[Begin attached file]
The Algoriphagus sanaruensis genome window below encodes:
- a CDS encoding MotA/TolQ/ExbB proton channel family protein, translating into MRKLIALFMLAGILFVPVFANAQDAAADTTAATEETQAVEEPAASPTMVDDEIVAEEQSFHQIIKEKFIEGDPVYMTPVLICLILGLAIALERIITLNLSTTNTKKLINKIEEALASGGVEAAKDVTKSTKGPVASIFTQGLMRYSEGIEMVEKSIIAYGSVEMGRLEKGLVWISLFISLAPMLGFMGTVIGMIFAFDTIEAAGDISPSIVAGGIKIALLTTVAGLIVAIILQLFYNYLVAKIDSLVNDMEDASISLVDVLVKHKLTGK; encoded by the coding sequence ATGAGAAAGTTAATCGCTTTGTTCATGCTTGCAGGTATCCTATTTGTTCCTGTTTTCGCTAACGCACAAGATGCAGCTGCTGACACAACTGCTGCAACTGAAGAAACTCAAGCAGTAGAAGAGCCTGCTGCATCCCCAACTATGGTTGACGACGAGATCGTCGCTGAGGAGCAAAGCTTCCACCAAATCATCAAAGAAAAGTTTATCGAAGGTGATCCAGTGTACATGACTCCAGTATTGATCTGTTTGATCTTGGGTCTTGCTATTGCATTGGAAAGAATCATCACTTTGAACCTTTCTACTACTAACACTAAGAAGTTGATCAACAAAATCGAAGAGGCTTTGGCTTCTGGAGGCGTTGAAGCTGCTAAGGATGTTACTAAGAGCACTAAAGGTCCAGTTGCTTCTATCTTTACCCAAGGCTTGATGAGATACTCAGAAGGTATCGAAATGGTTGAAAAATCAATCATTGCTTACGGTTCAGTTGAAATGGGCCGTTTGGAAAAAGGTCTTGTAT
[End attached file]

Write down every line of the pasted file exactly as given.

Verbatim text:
The Algoriphagus sanaruensis genome window below encodes:
- a CDS encoding MotA/TolQ/ExbB proton channel family protein, translating into MRKLIALFMLAGILFVPVFANAQDAAADTTAATEETQAVEEPAASPTMVDDEIVAEEQSFHQIIKEKFIEGDPVYMTPVLICLILGLAIALERIITLNLSTTNTKKLINKIEEALASGGVEAAKDVTKSTKGPVASIFTQGLMRYSEGIEMVEKSIIAYGSVEMGRLEKGLVWISLFISLAPMLGFMGTVIGMIFAFDTIEAAGDISPSIVAGGIKIALLTTVAGLIVAIILQLFYNYLVAKIDSLVNDMEDASISLVDVLVKHKLTGK; encoded by the coding sequence ATGAGAAAGTTAATCGCTTTGTTCATGCTTGCAGGTATCCTATTTGTTCCTGTTTTCGCTAACGCACAAGATGCAGCTGCTGACACAACTGCTGCAACTGAAGAAACTCAAGCAGTAGAAGAGCCTGCTGCATCCCCAACTATGGTTGACGACGAGATCGTCGCTGAGGAGCAAAGCTTCCACCAAATCATCAAAGAAAAGTTTATCGAAGGTGATCCAGTGTACATGACTCCAGTATTGATCTGTTTGATCTTGGGTCTTGCTATTGCATTGGAAAGAATCATCACTTTGAACCTTTCTACTACTAACACTAAGAAGTTGATCAACAAAATCGAAGAGGCTTTGGCTTCTGGAGGCGTTGAAGCTGCTAAGGATGTTACTAAGAGCACTAAAGGTCCAGTTGCTTCTATCTTTACCCAAGGCTTGATGAGATACTCAGAAGGTATCGAAATGGTTGAAAAATCAATCATTGCTTACGGTTCAGTTGAAATGGGCCGTTTGGAAAAAGGTCTTGTAT